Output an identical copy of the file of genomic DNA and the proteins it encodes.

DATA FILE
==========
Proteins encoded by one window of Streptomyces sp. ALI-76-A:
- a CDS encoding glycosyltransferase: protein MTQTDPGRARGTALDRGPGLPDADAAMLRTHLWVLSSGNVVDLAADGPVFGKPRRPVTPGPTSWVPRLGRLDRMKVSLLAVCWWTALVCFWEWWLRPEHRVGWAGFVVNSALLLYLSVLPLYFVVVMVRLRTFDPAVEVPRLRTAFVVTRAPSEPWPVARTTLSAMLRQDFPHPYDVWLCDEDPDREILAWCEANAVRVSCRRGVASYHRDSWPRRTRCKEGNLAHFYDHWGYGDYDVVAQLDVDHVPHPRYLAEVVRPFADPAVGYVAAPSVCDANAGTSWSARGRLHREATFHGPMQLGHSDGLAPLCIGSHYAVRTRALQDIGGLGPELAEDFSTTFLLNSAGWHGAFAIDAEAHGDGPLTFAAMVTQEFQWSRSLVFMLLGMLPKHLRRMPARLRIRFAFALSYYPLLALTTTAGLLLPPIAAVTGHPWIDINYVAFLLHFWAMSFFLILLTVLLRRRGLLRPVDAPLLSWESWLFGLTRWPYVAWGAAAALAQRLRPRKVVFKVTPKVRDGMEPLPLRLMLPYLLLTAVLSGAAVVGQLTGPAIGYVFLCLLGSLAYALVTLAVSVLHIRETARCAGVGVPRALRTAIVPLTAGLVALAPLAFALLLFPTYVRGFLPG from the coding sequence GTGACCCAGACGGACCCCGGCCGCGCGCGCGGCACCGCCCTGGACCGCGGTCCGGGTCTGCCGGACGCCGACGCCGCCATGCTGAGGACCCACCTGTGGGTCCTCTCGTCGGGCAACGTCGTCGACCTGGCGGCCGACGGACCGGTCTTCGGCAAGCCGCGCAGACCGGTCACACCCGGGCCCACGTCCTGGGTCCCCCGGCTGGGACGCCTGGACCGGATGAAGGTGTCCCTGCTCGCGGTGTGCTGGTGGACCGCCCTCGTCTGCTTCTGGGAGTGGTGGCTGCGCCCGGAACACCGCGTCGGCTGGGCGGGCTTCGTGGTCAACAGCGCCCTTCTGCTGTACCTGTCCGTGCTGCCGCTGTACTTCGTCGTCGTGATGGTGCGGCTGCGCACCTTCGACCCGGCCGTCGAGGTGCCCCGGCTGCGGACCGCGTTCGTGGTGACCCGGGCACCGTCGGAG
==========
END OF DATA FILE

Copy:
Proteins encoded by one window of Streptomyces sp. ALI-76-A:
- a CDS encoding glycosyltransferase: protein MTQTDPGRARGTALDRGPGLPDADAAMLRTHLWVLSSGNVVDLAADGPVFGKPRRPVTPGPTSWVPRLGRLDRMKVSLLAVCWWTALVCFWEWWLRPEHRVGWAGFVVNSALLLYLSVLPLYFVVVMVRLRTFDPAVEVPRLRTAFVVTRAPSEPWPVARTTLSAMLRQDFPHPYDVWLCDEDPDREILAWCEANAVRVSCRRGVASYHRDSWPRRTRCKEGNLAHFYDHWGYGDYDVVAQLDVDHVPHPRYLAEVVRPFADPAVGYVAAPSVCDANAGTSWSARGRLHREATFHGPMQLGHSDGLAPLCIGSHYAVRTRALQDIGGLGPELAEDFSTTFLLNSAGWHGAFAIDAEAHGDGPLTFAAMVTQEFQWSRSLVFMLLGMLPKHLRRMPARLRIRFAFALSYYPLLALTTTAGLLLPPIAAVTGHPWIDINYVAFLLHFWAMSFFLILLTVLLRRRGLLRPVDAPLLSWESWLFGLTRWPYVAWGAAAALAQRLRPRKVVFKVTPKVRDGMEPLPLRLMLPYLLLTAVLSGAAVVGQLTGPAIGYVFLCLLGSLAYALVTLAVSVLHIRETARCAGVGVPRALRTAIVPLTAGLVALAPLAFALLLFPTYVRGFLPG from the coding sequence GTGACCCAGACGGACCCCGGCCGCGCGCGCGGCACCGCCCTGGACCGCGGTCCGGGTCTGCCGGACGCCGACGCCGCCATGCTGAGGACCCACCTGTGGGTCCTCTCGTCGGGCAACGTCGTCGACCTGGCGGCCGACGGACCGGTCTTCGGCAAGCCGCGCAGACCGGTCACACCCGGGCCCACGTCCTGGGTCCCCCGGCTGGGACGCCTGGACCGGATGAAGGTGTCCCTGCTCGCGGTGTGCTGGTGGACCGCCCTCGTCTGCTTCTGGGAGTGGTGGCTGCGCCCGGAACACCGCGTCGGCTGGGCGGGCTTCGTGGTCAACAGCGCCCTTCTGCTGTACCTGTCCGTGCTGCCGCTGTACTTCGTCGTCGTGATGGTGCGGCTGCGCACCTTCGACCCGGCCGTCGAGGTGCCCCGGCTGCGGACCGCGTTCGTGGTGACCCGGGCACCGTCGGAG